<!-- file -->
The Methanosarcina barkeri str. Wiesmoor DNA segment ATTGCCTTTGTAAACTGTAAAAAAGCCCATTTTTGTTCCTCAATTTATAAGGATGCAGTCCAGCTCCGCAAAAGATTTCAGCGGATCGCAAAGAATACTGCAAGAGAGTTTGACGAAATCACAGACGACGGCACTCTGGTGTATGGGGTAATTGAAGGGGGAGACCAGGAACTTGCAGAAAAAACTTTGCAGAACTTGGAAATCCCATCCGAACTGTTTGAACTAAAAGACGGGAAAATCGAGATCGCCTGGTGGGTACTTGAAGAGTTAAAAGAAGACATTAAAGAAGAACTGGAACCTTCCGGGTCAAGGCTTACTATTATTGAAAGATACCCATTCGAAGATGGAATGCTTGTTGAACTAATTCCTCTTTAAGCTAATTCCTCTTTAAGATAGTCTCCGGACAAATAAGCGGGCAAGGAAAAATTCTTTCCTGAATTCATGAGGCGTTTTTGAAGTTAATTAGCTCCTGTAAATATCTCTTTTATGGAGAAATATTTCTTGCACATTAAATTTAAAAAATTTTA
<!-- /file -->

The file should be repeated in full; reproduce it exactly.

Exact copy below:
The Methanosarcina barkeri str. Wiesmoor DNA segment ATTGCCTTTGTAAACTGTAAAAAAGCCCATTTTTGTTCCTCAATTTATAAGGATGCAGTCCAGCTCCGCAAAAGATTTCAGCGGATCGCAAAGAATACTGCAAGAGAGTTTGACGAAATCACAGACGACGGCACTCTGGTGTATGGGGTAATTGAAGGGGGAGACCAGGAACTTGCAGAAAAAACTTTGCAGAACTTGGAAATCCCATCCGAACTGTTTGAACTAAAAGACGGGAAAATCGAGATCGCCTGGTGGGTACTTGAAGAGTTAAAAGAAGACATTAAAGAAGAACTGGAACCTTCCGGGTCAAGGCTTACTATTATTGAAAGATACCCATTCGAAGATGGAATGCTTGTTGAACTAATTCCTCTTTAAGCTAATTCCTCTTTAAGATAGTCTCCGGACAAATAAGCGGGCAAGGAAAAATTCTTTCCTGAATTCATGAGGCGTTTTTGAAGTTAATTAGCTCCTGTAAATATCTCTTTTATGGAGAAATATTTCTTGCACATTAAATTTAAAAAATTTTA